Sneak Peak into Soccer Injury Prevention and Treatment: A Guide to Optimal Performance for Players, Parents, and Coaches.
Available May 28th, 2014
This week take a look at a topic discussed in John Gallucci Jr.’s book:
ACL Injuries in Soccer: Recovering After Surgery
It is the general consensus that anyone competing in athletics or who will continue to be physically active throughout their lives needs to have surgery following an ACL injury. Usually, the athlete will be back in rehab with a physical therapist within one to 10 days of their surgery.
Although it may seem like a long road ahead for the athlete, the process can be broken down into stages so as not to overwhelm the athlete with timelines. In the early stages, I tell my athletes to look at their rehab as three separate, eight-week intervals. Keep in mind that although treatment plans will be similar, each orthopedic surgeon has their own post-surgical protocol. This often depends on the individual athlete and what exactly was repaired or corrected during surgery.
Recovery Plan for ACL Surgery
Phase I (Weeks 1 to 8): The most important thing during this stage of ACL recovery is to protect the new graft! The new graft must heal into the bone, and has to be given a chance to scar down into place to restore stability in the knee. Over the course of the first eight weeks, the following should be achieved:
- Decreased pain and inflammation
- Increased range of motion from 0-90 degrees
- Good quad muscle contractions
- Managed scarring and incisions
- Progression to full weight-bearing
- Normal gait pattern
Phase II (Weeks 9 to 16): At this point, the graft has had a good chance to heal into the bone. During this eight-week period, the objective is to return joint integrity and strength, using a variety of exercises. The following should be addressed:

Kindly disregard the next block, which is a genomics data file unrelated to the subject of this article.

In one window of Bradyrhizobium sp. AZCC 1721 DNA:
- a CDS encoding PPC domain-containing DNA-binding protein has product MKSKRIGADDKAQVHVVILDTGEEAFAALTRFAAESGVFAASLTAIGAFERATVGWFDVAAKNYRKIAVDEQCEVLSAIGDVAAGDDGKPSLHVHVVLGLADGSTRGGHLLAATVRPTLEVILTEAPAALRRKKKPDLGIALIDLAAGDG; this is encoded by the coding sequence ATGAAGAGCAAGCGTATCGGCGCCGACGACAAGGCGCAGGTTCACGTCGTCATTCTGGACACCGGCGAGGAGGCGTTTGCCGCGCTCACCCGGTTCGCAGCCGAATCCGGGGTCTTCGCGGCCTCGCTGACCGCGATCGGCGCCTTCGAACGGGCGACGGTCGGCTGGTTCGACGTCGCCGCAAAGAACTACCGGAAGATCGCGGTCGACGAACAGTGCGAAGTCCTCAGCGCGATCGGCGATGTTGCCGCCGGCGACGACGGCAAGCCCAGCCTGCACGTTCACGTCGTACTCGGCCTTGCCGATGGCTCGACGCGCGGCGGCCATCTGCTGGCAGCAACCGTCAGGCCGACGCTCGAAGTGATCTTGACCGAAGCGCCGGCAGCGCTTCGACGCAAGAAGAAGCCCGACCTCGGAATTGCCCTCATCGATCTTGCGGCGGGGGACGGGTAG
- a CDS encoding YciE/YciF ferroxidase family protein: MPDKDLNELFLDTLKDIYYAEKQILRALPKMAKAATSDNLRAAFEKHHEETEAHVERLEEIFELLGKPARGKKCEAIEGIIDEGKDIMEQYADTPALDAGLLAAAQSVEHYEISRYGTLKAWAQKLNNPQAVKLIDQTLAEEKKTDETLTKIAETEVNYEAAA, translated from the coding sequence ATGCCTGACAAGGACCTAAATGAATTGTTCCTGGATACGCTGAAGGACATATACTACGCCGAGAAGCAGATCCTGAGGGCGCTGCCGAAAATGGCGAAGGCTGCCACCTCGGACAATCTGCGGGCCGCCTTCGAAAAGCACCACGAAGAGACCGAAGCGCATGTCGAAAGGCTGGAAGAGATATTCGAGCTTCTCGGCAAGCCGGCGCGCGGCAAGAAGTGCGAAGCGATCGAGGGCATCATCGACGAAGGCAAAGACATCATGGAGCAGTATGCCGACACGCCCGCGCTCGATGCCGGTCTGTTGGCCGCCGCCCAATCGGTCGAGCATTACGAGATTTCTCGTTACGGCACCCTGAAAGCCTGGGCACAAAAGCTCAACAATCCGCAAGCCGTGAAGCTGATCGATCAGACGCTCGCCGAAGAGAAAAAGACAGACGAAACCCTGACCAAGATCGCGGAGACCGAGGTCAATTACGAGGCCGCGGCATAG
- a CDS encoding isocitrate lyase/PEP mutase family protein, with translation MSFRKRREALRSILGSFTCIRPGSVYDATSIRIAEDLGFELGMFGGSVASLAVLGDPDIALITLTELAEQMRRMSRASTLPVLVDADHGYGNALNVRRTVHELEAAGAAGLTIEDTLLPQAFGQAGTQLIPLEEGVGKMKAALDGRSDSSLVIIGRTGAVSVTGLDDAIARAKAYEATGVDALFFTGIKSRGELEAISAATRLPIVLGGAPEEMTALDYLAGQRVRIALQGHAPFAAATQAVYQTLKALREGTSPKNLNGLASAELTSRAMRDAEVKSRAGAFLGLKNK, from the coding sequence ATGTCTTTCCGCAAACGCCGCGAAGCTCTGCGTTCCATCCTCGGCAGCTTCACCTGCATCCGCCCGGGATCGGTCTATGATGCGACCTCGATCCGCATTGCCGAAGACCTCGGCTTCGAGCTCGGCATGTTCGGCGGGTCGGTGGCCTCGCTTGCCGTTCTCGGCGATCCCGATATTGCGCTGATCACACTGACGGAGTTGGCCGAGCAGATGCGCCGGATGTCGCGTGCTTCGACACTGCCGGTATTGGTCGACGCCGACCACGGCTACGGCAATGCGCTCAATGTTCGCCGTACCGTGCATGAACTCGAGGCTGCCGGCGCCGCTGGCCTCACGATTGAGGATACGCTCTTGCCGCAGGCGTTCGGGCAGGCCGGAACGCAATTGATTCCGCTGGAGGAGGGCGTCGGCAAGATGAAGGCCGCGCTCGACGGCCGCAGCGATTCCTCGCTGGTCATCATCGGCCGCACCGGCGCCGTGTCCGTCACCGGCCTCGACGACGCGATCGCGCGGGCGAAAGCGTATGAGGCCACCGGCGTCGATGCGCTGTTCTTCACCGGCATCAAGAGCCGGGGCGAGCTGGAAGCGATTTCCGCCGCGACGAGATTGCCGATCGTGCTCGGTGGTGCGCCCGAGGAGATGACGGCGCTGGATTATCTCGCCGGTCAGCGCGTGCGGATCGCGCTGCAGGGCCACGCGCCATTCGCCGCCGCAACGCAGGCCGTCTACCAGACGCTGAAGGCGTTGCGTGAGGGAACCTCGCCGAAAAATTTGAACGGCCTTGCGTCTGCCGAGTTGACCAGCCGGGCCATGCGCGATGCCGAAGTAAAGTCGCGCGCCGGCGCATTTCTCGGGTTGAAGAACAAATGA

- Increasing strength of hip, foot and ankle
- Leg press exercises
- Functional squats
- Leg curls and leg extensions
Phase III (Weeks 17 to full return to play): Every athlete enjoys this part of rehab. This is when they begin to see the light at the end of the tunnel and can begin to return to a higher level of activity. This period should include the following:
- Directional running
- Lateral motions
- Diagonal motions
- Balance and proprioceptive (awareness of body parts and movement) exercises
- Low-level plyometrics – also known as “jump training,” where athletes exert a large amount of force in quick intervals to increase speed and strength; for example, by repeatedly jumping from the ground onto a raised platform
During these last eight weeks of ACL recovery, the athlete can also begin sport-specific activity. With the physician’s permission, the athlete can begin a training plan that will get them back on the pitch, but he or she must realize they have not played a soccer game in six months and the return to play must be done gradually; no one wants to ruin six to 12 months of rehab by rushing back onto the field.